BIRMINGHAM, Ala. (WIAT) - There's a proposal being considered by the Alabama Department of Transportation that could impact anyone who takes the interstate into downtown Birmingham. The plan is to take down two existing ramps and move them elsewhere.
ALDOT planners say it will streamline traffic through the heart of the city, but not everyone is pleased.
From Red Mountain Expressway to "Malfunction Junction" there are two on-ramps and two off-ramps into from the interstate into Birmingham and with so many people merging on and exiting from the interstate ALDOT says there is too much going on in a short stretch of road. The I-20/59 project will move some of that traffic further down to provide some more space.
The plan would eliminate the 17th Street Exit and on ramp from I-20/59 and reroute the exits to Eleventh Avenue North on the other side of the BJCC. ALDOT Division Three engineer Brian Davis says it will cause drivers an additional 45 seconds or so to get into and out of Birmingham from that area, but he thinks it will help traffic flow overall.
According to Davis, the City of Birmingham had in its master plan at one time the idea of burying the interstate there. "We told them it would never work," said Davis.
He said it would be too expensive and is not geometrically possible because would require Red Mountain Expressway traffic to plunge 50 feet down then climb 50 feet back up at a steep angle.
Some drivers who rely on the 17th street exit say getting rid of it is a mistake.
"It's going to make it worse because a lot of people that work in Birmingham don't know their way around Birmingham and so you're going to be creating an even bigger problem for the people that don't know," said William Lawhorn.
At some point the work will require taking down the bridge and rerouting traffic to I-65 and I-459, according to Davis.
"That's going to be bad," said Lawhorn. "If you have an accident you might be on the freeway an extra hour and a half you know."
Davis says the first phase will be to build the 11th Avenue North corridor and then connect it to the interstate. That is slated to start in late 2014.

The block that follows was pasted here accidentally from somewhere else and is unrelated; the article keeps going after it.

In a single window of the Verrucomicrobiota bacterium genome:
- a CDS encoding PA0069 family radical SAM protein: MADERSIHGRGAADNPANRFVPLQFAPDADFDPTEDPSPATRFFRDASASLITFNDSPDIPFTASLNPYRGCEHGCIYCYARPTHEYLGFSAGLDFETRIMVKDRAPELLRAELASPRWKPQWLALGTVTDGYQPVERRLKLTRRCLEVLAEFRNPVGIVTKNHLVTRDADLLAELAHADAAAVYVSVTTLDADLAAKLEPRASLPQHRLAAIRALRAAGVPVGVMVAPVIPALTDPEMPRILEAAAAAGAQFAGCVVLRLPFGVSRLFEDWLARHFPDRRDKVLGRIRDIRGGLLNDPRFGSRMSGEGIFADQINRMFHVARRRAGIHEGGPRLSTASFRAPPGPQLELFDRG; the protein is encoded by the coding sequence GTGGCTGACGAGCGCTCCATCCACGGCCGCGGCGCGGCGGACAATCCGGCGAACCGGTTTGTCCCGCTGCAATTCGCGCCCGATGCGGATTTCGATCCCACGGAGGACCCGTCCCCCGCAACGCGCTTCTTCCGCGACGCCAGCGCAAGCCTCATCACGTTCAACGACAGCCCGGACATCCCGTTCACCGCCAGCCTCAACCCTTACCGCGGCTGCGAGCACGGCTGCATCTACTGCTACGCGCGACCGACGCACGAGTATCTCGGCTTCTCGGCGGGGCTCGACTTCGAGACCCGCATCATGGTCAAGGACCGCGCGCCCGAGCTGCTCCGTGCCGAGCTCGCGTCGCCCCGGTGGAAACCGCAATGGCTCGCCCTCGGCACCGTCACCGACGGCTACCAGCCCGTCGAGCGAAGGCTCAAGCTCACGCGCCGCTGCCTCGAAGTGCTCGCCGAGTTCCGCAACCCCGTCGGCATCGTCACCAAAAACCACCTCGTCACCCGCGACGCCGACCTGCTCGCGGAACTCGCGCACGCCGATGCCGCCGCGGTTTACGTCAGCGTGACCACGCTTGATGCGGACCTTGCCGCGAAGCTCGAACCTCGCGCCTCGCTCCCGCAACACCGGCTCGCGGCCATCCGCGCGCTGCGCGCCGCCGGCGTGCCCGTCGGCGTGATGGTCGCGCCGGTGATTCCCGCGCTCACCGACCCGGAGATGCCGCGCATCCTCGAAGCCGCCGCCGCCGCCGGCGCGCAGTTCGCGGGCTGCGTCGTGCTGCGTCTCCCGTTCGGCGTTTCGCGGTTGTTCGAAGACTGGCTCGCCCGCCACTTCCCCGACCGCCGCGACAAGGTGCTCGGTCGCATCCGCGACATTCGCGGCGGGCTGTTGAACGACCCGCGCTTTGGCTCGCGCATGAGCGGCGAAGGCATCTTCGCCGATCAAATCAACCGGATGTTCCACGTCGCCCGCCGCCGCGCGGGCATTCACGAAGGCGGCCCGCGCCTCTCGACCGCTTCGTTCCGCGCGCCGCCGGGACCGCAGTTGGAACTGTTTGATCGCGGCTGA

Once that is near completion phase two of the project will be to build the bridge.
That is slated to begin in late 2015.
Even in that phase he says much of that work will involve precast construction where parts of the bridge are built offsite then transported onsite and put together.
"You can begin that before you ever take traffic off the bridge," said Davis.
Loft District resident Gwen Amamoo hopes that traffic engineers will find an alternative to the current plan for I-20/59 through that part of Birmingham.
"Because that 17th Street Exit really exits to the heart of downtown Birmingham, the Magic City really, you go there to go to the 4th Avenue District, you go to the financial district," said Amamoo. "You don't want to eliminate people having easy access to that part of town."
Brian Davis says they are considering public input about potential changes to the plan, but right now the work is slated to start in late 2014. The exits most likely wouldn't close for over a year later.
With the recent work on I-20, and projects underway on I-459 and Highway 280, ALDOT has a lot of projects happening simultaneously in Central Alabama. Why not space it out?
Road construction funding coming out of Washington D.C. based on gasoline tax and sales is much lower than it was several years ago due to expensive gas and more efficient cars, according to Davis. He says he's pleased that there is this much happening in the area, and says several of these jobs should have gone to contract years ago. He's confident drivers will be happy when the work is finished.
More updates from ALDOT per Davis:
I-459 lane improvements are underway and will take several months to complete.
The next phase of construction on I-20 will close the west bound lanes from Leeds to Birmingham starting around July 7th-8th.
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